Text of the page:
The PCAOB and the Social Responsibility of the
By Douglas R. Carmichael, Chief Auditor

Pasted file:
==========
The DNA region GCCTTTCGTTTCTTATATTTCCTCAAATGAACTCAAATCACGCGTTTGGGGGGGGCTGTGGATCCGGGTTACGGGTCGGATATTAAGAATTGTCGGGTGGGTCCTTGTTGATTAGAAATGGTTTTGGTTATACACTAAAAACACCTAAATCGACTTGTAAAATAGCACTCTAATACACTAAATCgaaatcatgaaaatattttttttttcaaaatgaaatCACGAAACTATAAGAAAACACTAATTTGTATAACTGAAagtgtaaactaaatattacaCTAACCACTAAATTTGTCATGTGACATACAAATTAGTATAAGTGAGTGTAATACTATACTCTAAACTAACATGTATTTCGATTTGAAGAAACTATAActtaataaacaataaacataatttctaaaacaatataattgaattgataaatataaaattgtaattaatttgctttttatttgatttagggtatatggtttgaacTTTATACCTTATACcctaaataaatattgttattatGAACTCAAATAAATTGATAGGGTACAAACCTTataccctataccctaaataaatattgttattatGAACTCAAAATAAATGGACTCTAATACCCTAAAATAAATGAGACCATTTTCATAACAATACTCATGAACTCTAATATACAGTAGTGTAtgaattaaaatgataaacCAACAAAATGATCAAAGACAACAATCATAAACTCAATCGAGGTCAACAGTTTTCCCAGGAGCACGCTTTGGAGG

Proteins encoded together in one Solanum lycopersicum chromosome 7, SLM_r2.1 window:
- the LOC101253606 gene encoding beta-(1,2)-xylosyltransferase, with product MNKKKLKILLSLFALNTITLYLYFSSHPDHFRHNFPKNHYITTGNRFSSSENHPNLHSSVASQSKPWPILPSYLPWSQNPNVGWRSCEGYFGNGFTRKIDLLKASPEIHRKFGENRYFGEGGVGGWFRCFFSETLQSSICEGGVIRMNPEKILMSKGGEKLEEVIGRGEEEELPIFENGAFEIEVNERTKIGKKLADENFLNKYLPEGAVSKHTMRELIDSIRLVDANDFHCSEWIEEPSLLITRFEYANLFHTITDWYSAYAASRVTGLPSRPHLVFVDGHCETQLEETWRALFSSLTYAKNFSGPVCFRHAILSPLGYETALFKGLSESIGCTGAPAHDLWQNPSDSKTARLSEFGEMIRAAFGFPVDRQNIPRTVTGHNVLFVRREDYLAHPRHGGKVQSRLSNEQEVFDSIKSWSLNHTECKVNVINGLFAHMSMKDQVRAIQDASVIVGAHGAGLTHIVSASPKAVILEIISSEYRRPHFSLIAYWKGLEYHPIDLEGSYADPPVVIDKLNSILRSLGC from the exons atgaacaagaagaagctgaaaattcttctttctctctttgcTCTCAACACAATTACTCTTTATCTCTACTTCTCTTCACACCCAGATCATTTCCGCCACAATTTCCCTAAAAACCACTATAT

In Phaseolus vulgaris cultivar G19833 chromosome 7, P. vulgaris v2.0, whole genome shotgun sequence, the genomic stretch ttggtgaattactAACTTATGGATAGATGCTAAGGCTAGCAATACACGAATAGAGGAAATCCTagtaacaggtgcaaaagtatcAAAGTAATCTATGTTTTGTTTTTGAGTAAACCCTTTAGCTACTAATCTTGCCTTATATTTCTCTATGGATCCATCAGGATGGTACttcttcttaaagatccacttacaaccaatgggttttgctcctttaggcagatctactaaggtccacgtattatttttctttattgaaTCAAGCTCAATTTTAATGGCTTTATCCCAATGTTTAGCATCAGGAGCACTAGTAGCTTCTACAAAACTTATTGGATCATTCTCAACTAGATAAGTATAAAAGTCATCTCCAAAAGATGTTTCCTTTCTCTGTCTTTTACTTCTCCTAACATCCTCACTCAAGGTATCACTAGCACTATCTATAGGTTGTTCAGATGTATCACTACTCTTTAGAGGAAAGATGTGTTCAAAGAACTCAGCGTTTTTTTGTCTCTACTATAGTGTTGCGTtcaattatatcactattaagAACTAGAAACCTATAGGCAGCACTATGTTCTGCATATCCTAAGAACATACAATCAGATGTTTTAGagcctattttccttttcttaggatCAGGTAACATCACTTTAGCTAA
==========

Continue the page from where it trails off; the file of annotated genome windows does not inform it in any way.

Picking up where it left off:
It is a distinct pleasure to speak to this group that uniquely blends a passionate interest in auditing standards, practice, and education. I have the honor of being the first Chief Auditor of the Public Company Accounting Oversight Board – the primary advisor to the Board on policy and technical issues related to the auditing of public companies, including auditing standards, and the head of the PCAOB’s professional standard-setting division. However, the views I express today are my own and do not necessarily reflect the views of the Board members or other staff members. I am sure that this audience has a general understanding of the PCAOB’s origin, composition, and areas of responsibility, including registering public accounting firms, inspecting the practices of those firms, setting professional standards of auditing, ethics, quality control and independence, and enforcing those standards and applicable securities laws. I do not plan on explaining those things in any detail in my prepared remarks, but I would be pleased to address any questions you have in those areas later. In trying to decide what to talk about today I reviewed the PCAOB’s charge as stated in the Sarbanes-Oxley Act of 2002. The Act requires the PCAOB – … to oversee the audit of public companies that are subject to the securities laws, and related matters, in order to protect the interests of investors and further the public interest in the preparation of informative accurate and independent audit reports for companies the securities of which are sold to, and held by and for, public investors. To carry out this mission, the Act instructs the PCAOB to perform any activities the Board – … determines are necessary or appropriate to promote high professional standards among, and improve the quality of audit services offered by, registered public accounting firms and associated persons, or otherwise to carry out this Act in order to protect investors, or to further the public interest. In short, the mission of the PCAOB is to restore the confidence of investors, and society generally, in the independent auditors of public companies. There is no doubt that repeated revelations of accounting scandals and audit failures have seriously damaged public confidence. The focus on public confidence caused me to recall the work of a widely respected teacher of auditing who observed that if the confidence that society places in the effectiveness of the audit and the opinion of the auditor is lost, then the social usefulness of the audit is destroyed. I am speaking, of course, of Professor Theodore Limperg of the University of Amsterdam and his basic theory of the auditor’s function that has come to be known as the Theory of Inspired Confidence. In a series of essays published over 70 years ago, Professor Limperg set forth a dynamic theory that connects society’s need for reliable financial information to the ability of auditing methods to meet that need. He explained how changes in the needs of society and changes in auditing methods interact to bring about changes in the auditor’s function. Limperg based his theory on the science of business economics and viewed the development of the audit function from an economic perspective. From this perspective the development of a separate function of auditing was a natural product of differentiation in production. As with any other aspect of the production process, when the process could be carried out more efficiently by an autonomous branch than in combination with other processes a separate function developed. He observed, however, that with respect to the practice of public accounting the differentiation was caused by more than efficiency in the production process. The independent auditor acts as a confidential agent of the community, or an agent of confidence for society. For the function of...
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